And that’s when I wanted to cry. I was too tired to be my bitchy self and push passed him. I bit my lip and waited in line. For the bathroom. Longer than I had for every ride. Watching no one go in or out of the men’s room.
We sat in the café for another hour, pacing, but thankful that the baby slept through it.
When he woke up, the rain was light enough that we decided to make our way to another ride. We made our way to Buzz Lightyear to use our fast passes, parked our wet stroller, left our beloved ponchos in the basket, and went on the ride.
There was no wait for the ride, the clouds were parting—or so it seemed—so, maybe we were on the up and up.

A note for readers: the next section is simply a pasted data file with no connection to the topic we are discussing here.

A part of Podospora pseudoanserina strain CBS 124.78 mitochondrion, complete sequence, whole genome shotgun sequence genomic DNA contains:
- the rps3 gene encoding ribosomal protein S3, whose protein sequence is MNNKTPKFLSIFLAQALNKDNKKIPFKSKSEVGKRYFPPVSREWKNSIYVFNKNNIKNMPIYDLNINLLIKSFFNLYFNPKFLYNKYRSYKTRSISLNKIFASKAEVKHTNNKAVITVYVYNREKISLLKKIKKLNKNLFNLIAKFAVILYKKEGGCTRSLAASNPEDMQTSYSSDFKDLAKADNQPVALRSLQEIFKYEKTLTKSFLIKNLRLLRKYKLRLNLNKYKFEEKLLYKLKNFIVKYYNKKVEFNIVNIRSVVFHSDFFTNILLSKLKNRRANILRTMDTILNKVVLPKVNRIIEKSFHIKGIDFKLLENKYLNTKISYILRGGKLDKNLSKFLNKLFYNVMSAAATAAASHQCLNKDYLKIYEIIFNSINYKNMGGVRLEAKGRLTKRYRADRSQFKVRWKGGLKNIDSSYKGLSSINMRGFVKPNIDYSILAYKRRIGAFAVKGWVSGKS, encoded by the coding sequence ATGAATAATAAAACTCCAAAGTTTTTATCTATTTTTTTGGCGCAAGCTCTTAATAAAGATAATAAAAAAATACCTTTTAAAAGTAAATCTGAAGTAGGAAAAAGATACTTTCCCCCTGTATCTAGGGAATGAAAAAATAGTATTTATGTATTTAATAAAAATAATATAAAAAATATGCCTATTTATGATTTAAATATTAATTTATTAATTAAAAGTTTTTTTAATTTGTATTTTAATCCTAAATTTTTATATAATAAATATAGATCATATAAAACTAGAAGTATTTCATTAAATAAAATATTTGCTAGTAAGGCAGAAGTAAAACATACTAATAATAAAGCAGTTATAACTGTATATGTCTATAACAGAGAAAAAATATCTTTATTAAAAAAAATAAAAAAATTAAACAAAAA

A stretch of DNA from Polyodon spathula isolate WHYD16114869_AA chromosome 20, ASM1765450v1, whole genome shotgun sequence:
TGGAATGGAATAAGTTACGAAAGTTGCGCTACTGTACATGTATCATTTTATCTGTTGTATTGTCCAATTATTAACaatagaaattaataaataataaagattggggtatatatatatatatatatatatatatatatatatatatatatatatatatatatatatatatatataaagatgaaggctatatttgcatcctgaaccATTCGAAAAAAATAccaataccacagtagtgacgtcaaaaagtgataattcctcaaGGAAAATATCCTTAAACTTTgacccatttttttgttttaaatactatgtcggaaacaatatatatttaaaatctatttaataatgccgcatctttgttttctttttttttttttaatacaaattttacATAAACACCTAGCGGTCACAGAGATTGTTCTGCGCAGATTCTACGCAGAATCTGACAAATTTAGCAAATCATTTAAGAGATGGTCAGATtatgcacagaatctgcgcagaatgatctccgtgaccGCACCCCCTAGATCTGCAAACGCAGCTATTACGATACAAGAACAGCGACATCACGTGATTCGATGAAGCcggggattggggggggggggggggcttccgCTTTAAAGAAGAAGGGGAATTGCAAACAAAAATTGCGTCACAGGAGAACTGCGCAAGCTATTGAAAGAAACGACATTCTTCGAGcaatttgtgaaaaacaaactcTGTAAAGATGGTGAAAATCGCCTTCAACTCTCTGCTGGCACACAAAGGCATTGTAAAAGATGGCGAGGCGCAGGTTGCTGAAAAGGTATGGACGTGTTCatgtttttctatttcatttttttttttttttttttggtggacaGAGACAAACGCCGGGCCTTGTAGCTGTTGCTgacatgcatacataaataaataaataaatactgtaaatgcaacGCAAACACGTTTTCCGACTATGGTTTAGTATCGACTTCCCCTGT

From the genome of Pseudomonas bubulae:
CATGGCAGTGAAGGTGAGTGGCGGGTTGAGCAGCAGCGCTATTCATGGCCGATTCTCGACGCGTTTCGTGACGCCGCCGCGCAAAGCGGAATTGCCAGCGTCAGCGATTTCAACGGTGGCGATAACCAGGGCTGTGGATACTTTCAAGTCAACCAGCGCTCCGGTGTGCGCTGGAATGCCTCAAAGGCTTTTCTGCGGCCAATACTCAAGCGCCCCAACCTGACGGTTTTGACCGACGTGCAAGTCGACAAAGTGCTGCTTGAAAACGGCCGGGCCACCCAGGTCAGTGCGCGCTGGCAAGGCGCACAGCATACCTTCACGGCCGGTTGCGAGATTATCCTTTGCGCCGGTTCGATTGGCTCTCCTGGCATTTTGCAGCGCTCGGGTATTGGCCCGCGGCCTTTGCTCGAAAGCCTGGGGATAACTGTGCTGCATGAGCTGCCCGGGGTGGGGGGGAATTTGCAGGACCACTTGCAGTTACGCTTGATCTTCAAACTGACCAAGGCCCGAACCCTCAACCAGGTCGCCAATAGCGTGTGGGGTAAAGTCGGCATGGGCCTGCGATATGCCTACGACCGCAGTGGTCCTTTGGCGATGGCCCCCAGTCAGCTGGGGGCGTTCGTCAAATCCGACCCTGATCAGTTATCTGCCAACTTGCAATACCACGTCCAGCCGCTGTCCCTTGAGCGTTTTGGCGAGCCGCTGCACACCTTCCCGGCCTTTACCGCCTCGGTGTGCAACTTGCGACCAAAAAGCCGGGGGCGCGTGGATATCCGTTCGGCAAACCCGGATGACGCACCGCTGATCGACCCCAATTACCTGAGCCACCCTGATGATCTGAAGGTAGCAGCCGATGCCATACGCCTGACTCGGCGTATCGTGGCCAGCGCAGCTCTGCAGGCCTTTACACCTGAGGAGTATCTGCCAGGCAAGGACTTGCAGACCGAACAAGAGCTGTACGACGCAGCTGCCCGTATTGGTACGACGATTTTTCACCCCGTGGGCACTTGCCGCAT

After we got off the ride, we couldn’t find the stroller. Evidently, despite the fact that 12 other people parked their strollers where we did, they were not in “designated” stroller parking areas. To which I say, WHO GIVES A SHIT?
A “cast member”—which, sorry, but no—told me that they have a right to move my property—MY PERSONAL PROPERTY—if it’s in the wrong place. We spent a decent amount of time looking for the stroller without the help of any of the careless “cast members” and finally found it across Tomorrow Land in front of a completely different attraction.
And I wanted to cry. Again. So this time, I did.
I am so glad my son did not notice my quiet tears as he sat on my dad’s shoulders, laughing and banging on his head.
We went ahead and enjoyed the Swiss Family Treehouse—baby loved climbing the steps—Aladdin’s Magic Carpet, and Pirates of the Caribbean.
And then the clouds came back. I was too afraid to stay later.